It’s a cycle isn’t it? The vineyard will be taken away…the vineyard has been taken away…once its restored…it will be taken away yet again. That’s what we see as we bring these three different readings together…each of them from a drastically different period in the history of the Jewish culture…the ongoing, overarching story of how God’s favor is shown, then taken for granted, and because of this that which has been promised is taken away.

There’s a word for this…something that the Jewish culture knows quite well…Exile…when the culture, or at least individuals within the culture are taken away from their homeland…when they are held in oppression at the mercy of a culture that is larger and more powerful than they are.

We see it over and over again through the scriptures…beginning with slavery in Egypt…wandering in the desert…struggling to settle the promise land with the natives…the conquering Assyrian Empire…the Babylonians, the Persians, the Greeks, the Romans…over and over again, we see that the vineyard…the physical representation of God’s promise is removed from the people…truly they are a culture who has known hardship and oppression. (pause)
But there is another sense, perhaps hiding within the psalm today that serves as an important reminder for us. Even in the midst of exile…even when the individual is wallowing in the despair of the vineyard having been taken away…the presence of God is with them…and the cry goes out “Turn now, o God of hosts….preserve what your right hand has planted.”

The promise of God for his people…beginning all the way back in the covenant made with Abraham and tracking all the way across the ages to today…is that God is always present with those that he loves…even in the midst of turmoil…even in the midst of exile. God hears the cries of his people and the promise is real…that he will not leave us stranded…that the vineyard will be restored. (pause)
Now something tells me that when I bring up the subject of exile, or oppression, or perhaps, darkness…we don’t have to try very hard to imagine just what that’s like do we? All too often we are reminded of just how dark this world is…how broken it is…and even though God has begun his redemptive work of the world through Jesus Christ we still feel the effects of this broken down, messed up world…and we see this same brokenness within ourselves don’t we?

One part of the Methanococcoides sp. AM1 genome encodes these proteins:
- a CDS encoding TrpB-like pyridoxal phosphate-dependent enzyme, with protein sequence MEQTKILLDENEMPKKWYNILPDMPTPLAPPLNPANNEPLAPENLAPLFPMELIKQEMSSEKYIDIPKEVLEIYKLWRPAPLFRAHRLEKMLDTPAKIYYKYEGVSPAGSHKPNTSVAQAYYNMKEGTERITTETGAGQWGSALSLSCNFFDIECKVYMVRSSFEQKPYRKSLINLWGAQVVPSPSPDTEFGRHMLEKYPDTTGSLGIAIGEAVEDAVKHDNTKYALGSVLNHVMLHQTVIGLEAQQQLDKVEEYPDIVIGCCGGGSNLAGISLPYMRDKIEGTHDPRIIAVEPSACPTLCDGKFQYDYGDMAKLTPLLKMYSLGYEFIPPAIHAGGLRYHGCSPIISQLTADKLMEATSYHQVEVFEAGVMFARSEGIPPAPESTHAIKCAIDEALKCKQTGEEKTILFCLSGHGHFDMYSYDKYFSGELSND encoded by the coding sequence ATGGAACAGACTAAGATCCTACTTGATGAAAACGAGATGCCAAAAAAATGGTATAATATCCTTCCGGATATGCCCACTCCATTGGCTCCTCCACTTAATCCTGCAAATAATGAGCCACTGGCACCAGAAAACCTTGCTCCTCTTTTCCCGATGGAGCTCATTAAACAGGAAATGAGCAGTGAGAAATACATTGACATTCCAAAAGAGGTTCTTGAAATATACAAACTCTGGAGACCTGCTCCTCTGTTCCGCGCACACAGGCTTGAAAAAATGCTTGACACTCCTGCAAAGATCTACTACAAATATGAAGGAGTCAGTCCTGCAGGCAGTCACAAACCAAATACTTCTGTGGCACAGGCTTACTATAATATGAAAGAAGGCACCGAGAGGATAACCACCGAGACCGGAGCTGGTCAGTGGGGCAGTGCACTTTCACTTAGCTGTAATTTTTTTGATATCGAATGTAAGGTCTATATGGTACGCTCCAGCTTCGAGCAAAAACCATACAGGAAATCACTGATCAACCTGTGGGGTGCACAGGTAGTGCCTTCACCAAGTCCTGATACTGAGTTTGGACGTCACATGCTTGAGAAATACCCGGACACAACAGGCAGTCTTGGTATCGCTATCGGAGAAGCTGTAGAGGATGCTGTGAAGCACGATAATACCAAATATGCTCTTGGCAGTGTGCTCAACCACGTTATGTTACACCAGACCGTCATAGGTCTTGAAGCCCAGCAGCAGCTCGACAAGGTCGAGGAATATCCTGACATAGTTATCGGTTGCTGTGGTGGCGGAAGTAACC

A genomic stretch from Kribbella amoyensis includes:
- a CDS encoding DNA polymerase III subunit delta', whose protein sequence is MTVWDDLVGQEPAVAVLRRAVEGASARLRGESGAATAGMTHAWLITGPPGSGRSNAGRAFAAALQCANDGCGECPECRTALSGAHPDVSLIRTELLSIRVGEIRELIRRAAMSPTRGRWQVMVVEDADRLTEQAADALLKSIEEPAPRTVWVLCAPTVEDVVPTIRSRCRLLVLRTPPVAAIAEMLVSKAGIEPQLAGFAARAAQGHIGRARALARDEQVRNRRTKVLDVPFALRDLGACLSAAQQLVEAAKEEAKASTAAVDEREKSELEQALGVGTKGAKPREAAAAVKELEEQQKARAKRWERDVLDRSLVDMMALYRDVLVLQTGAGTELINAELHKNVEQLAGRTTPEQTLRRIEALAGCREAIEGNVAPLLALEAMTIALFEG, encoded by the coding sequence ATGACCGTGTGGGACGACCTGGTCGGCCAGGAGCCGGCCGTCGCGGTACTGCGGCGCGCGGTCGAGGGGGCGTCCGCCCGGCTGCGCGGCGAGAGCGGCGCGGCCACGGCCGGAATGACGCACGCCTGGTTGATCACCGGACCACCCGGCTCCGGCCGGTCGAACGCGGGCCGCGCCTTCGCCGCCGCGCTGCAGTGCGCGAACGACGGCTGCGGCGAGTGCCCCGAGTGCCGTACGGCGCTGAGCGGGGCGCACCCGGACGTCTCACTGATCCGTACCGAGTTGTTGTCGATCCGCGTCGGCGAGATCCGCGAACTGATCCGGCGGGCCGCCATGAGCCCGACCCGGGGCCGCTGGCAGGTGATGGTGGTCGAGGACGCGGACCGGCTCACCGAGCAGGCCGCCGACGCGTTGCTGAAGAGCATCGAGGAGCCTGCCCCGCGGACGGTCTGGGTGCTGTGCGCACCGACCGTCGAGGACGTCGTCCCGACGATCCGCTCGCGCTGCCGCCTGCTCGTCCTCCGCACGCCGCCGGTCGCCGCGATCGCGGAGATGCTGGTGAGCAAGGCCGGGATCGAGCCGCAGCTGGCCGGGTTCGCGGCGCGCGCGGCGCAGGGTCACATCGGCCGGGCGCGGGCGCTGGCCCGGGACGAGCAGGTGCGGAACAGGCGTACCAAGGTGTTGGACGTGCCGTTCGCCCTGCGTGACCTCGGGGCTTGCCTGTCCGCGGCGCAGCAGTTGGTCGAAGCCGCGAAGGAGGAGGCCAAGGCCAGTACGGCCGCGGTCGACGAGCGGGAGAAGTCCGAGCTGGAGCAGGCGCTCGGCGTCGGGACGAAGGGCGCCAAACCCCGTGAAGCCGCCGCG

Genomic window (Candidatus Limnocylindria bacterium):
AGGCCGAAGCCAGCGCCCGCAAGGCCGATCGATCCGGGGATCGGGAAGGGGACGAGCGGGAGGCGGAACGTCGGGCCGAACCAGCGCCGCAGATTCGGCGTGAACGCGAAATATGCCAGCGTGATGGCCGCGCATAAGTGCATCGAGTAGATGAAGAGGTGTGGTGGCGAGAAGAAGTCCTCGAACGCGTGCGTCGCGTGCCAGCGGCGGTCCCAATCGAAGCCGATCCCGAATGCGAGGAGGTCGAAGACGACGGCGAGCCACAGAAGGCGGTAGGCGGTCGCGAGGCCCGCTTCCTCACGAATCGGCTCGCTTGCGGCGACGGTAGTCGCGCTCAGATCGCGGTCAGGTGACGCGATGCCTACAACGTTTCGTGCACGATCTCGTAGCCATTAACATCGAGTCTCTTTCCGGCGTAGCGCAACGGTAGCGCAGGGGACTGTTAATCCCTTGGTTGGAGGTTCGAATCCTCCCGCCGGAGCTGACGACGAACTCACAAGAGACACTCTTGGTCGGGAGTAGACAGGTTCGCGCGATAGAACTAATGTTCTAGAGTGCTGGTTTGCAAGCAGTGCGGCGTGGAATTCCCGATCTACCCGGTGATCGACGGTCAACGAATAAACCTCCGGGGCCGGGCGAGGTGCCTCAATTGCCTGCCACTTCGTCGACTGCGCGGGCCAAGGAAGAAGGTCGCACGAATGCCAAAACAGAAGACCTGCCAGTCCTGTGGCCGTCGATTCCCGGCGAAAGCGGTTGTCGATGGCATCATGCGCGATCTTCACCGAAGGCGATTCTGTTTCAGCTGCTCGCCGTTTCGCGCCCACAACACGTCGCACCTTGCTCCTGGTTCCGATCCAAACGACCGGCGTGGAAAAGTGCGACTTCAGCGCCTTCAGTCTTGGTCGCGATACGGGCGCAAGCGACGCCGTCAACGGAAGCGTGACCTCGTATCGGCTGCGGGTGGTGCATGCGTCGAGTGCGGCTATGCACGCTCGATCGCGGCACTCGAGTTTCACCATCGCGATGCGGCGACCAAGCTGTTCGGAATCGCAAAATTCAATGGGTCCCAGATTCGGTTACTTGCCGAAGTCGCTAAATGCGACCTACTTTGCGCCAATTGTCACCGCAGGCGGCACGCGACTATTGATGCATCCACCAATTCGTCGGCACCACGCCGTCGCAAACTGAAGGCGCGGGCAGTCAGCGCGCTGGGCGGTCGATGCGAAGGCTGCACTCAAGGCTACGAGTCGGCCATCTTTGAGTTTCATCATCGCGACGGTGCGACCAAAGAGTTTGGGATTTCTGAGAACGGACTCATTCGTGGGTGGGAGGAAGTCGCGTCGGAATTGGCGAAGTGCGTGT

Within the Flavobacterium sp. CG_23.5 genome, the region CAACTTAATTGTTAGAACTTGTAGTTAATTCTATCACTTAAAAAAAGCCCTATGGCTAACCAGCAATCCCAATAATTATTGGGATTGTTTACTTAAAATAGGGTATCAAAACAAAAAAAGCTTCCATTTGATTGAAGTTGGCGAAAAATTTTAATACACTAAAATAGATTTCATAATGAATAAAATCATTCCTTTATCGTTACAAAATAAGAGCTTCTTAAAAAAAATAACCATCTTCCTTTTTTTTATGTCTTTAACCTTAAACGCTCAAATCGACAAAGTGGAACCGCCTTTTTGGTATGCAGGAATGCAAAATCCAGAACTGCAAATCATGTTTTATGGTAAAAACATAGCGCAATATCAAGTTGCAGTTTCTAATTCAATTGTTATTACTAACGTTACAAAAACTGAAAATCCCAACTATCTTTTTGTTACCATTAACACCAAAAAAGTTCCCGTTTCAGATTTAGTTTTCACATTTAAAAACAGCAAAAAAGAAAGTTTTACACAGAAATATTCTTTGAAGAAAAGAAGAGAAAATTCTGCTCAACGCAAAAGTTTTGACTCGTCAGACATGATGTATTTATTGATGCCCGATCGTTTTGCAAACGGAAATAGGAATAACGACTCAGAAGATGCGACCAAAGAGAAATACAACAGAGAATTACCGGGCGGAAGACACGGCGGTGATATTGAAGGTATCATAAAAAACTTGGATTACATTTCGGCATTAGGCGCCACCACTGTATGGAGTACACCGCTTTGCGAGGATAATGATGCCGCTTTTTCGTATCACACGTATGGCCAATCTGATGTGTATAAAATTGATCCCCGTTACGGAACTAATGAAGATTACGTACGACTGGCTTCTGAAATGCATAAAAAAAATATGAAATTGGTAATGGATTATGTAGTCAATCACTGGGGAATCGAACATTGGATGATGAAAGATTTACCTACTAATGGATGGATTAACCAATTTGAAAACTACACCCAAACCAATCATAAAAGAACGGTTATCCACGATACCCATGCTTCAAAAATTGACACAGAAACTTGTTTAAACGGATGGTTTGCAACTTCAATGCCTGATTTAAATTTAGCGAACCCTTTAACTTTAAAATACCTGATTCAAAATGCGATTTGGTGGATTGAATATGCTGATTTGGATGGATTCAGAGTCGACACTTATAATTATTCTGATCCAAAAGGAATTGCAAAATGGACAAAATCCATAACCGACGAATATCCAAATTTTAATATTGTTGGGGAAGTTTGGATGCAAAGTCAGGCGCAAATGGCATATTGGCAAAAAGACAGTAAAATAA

Perhaps we too find ourselves crying out in lament just like the psalmist…Restore us O God of hosts…let your face shine upon us and we shall be saved…and as we wait for this promise we ask the question posed in the previous psalm “How long o Lord?”

We see despair…we see destruction…we see oppression and pain…and we see darkness. Our nation…once more…was reminded of the presence of darkness 1 week ago…when the peace and joy of a music festival in Las Vegas was broken by a mad-man who opened fire…wounding hundreds…and killing more than 50 people…and the truly troubling part of this is that we can’t call it isolated…but in recent years we’ve heard these reports with WAY too much regularity.

Once more…children must live without their parents. Fathers without their sons. Mothers without their daughter…people without spouses…individuals without friends…it makes no sense and to simply call it the darkness of the world…while perhaps accurate…is insufficient to express the pain and the outrage that we should feel.

But I fear that in this case…like in every other case that didn’t happen in our backyard…we have the tendency to throw out the typical social media comment about thoughts and prayers…and we hug our family and friends tight for a day or two…and then we all go back to business as usual…numb to the reality that the vineyard has been ripped away from the families of 59 people…and that hundreds more will feel the effects of this madness for years to come.

I think about this situation…and my own tendency to get over it too quickly…and I’m not okay with it. I think that this time that old slogan that we all know is wrong…what happens in Vegas doesn’t stay in Vegas…because if we just ignore this kind of thing time after time then the darkness continues to loom…and I for one am not okay with that.

We are told in the opening verses of the Gospel of John that the light shines in the darkness and the darkness has not overcome it…and I’ve thought long and hard this week about how we as individuals and how we as a community of faith can in one way shape or form begin to reflect that perfect light of God shining in the darkness…how can we…as heirs of the promise made real in Jesus Christ begin to live in the reality that the kingdom has come near right here right now in the middle of all this darkness…in the middle of what often feels like exile from that which is good and beautiful in the world.

I can’t answer this question for you…but I will say this…be the change that you want to see in the world.  Its going to take a miracle to turn this all around…but you know what, Jesus is that miracle…and he invites us to take part in it…You…go be the miracle…and don’t get stuck in the same old excuse that we all like to run in our heads of “What can I do?” Because opportunities exist everywhere. (pause)
Jesus reminds us that the commandments can all be summed up when we love God and love our neighbor…and maybe changing the world means making a tiny difference in the life of one person.

Perhaps you’ve heard the story of the man walking along the seashore at low tide…and as he walks he’s amazed at the immeasurable number of star fish left out on the beach to dry out and die in the sun…and as he continues he sees a young girl picking up star fish to throw them back in the water…one after another after another…and the man says “Little girl…what are you trying to do? There are so many…how can you possibly make a difference?”  The little girl bent down, picked up another star fish and threw it into the ocean. “I just made a difference for that one didn’t I?”